The Latimer Trust
Biblical Truth for Today's Church
The Latimer Trust is an evangelical think-tank dedicated to providing biblical input and a considered response to significant issues within the Christian community and elsewhere. The Trust is continuing and developing the work of Latimer House which was founded in Oxford, England, during the 1960s. Our books, studies, briefings and publications are available on this site and via other outlets worldwide.
The celebration of the 350th anniversary of the 1662 Book of Common Prayer has helped to stimulate a renewed interest in its teaching and fundamental contribution to Anglican identity. Archbishop Cranmer and others involved in the English Reformation knew well that the content and shape of the services and doctrine set out in the Prayer Book were vital ways of teaching congregations biblical truth and the principles of the Christian gospel.
Examining how a society views its dead is an important way of viewing how that society negotiates social and religious change and development. This work examines the impact of the Reformation on traditional medieval views of the dead and how the Book of Common Prayer encapsulates these developments, offering the Anglican Evangelical minster today a robustly biblical and Protestant platform for pastoral care and teaching.
The two Books of Homilies, along with the Book of Common Prayer and the Ordinal, have been basic documents of the Church of England, and are valuable in showing Anglican doctrine during the Reformation, as well as being of considerable historical importance. Gerald Bray has produced a new critical edition, available now in hardback and e-book editions, and later this year in paperback.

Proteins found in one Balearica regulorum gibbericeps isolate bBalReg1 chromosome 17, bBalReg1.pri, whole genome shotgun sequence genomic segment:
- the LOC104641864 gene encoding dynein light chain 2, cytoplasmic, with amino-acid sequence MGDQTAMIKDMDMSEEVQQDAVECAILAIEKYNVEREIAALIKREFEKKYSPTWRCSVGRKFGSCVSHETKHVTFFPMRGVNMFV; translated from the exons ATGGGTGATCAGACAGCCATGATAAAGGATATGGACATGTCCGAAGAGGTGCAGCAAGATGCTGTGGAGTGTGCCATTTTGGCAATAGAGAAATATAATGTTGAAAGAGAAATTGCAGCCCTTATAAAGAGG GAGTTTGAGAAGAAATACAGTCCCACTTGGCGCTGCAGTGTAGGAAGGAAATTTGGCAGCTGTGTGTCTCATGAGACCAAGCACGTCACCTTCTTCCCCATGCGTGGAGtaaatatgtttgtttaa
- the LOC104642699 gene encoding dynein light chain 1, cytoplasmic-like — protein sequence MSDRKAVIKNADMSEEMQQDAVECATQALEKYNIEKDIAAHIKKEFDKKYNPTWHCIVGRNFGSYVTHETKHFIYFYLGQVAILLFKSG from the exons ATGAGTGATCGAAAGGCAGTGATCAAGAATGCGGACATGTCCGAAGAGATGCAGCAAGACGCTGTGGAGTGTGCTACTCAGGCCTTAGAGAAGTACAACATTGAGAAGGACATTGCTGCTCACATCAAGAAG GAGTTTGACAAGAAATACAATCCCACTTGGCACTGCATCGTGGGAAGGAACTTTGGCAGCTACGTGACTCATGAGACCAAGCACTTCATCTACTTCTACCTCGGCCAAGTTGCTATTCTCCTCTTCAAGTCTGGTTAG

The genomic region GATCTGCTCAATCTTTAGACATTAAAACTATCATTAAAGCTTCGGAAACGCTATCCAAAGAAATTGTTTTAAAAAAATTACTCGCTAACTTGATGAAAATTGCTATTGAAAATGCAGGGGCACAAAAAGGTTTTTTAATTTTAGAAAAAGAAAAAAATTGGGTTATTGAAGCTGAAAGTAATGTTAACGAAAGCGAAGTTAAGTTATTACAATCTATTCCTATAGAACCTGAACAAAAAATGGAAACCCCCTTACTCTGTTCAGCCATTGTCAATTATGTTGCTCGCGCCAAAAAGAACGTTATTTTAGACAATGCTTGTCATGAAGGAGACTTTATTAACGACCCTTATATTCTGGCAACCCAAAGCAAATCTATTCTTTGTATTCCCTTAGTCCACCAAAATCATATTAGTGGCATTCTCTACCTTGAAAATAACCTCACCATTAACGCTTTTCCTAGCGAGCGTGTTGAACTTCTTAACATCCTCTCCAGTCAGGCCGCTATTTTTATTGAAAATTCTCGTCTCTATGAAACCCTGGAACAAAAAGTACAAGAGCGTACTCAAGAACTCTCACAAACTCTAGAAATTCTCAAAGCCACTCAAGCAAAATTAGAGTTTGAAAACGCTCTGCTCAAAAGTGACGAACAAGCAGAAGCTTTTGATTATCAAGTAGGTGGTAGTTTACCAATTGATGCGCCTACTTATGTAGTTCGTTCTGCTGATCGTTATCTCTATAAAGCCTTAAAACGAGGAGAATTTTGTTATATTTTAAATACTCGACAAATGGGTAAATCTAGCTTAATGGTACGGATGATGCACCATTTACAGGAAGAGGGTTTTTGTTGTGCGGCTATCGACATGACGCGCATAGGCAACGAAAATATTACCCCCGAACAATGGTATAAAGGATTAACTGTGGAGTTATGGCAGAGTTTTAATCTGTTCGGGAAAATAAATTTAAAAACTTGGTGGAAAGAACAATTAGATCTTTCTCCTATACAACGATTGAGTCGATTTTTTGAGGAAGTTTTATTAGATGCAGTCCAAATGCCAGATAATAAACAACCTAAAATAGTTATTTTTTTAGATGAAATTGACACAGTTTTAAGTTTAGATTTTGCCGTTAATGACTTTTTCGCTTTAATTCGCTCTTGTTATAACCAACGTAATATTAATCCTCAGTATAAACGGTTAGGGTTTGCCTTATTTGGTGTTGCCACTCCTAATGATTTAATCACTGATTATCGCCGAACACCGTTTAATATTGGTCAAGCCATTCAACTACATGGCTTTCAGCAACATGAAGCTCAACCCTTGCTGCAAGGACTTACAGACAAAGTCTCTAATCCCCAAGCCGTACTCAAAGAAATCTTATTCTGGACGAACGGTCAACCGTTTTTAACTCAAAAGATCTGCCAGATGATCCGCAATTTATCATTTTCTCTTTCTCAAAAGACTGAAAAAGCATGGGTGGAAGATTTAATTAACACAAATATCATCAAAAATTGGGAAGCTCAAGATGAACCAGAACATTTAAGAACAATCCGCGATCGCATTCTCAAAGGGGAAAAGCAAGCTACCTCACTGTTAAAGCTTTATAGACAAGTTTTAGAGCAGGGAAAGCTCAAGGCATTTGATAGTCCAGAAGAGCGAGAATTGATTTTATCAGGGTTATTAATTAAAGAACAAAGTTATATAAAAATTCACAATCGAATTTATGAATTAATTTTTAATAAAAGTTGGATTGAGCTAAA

The first book, published in 1547, early in the reign of Edward VI, was partly though not entirely the work of Archbishop Thomas Cranmer, and the inspiration appears to have been his. This was intended to raise the standards of preaching by offering model sermons covering particular doctrinal and pastoral themes, either to be read (particularly by unlicensed clergy) or to provide preachers with additional material for their own sermons.
Simeon’s magnum opus, his Horae Homileticae, famously contains the three questions by which Simeon hoped all his preaching would be judged: ‘Does it uniformly tend to humble the sinner? To exalt the Saviour? To promote holiness?’
The copy in Oxford’s Bodleian library also contains this inscription:
Ecclesiastes 12:12 tells us that ‘of the making of many books there is no end.’ This continues to be the case and it can be difficult for busy Christians with limited book budgets to keep track of what is being published and what it might be worth their while to read or buy. In order to help with this Martin Davie will offer every month a new list of ten books which have been recently published and which he thinks will be helpful in resourcing LT supporters in their thinking and their ministry. The list contains details of the books, a brief overview of their content, why Martin thinks they are worth reading and commendations by other scholars.
March's is now available as adownload,
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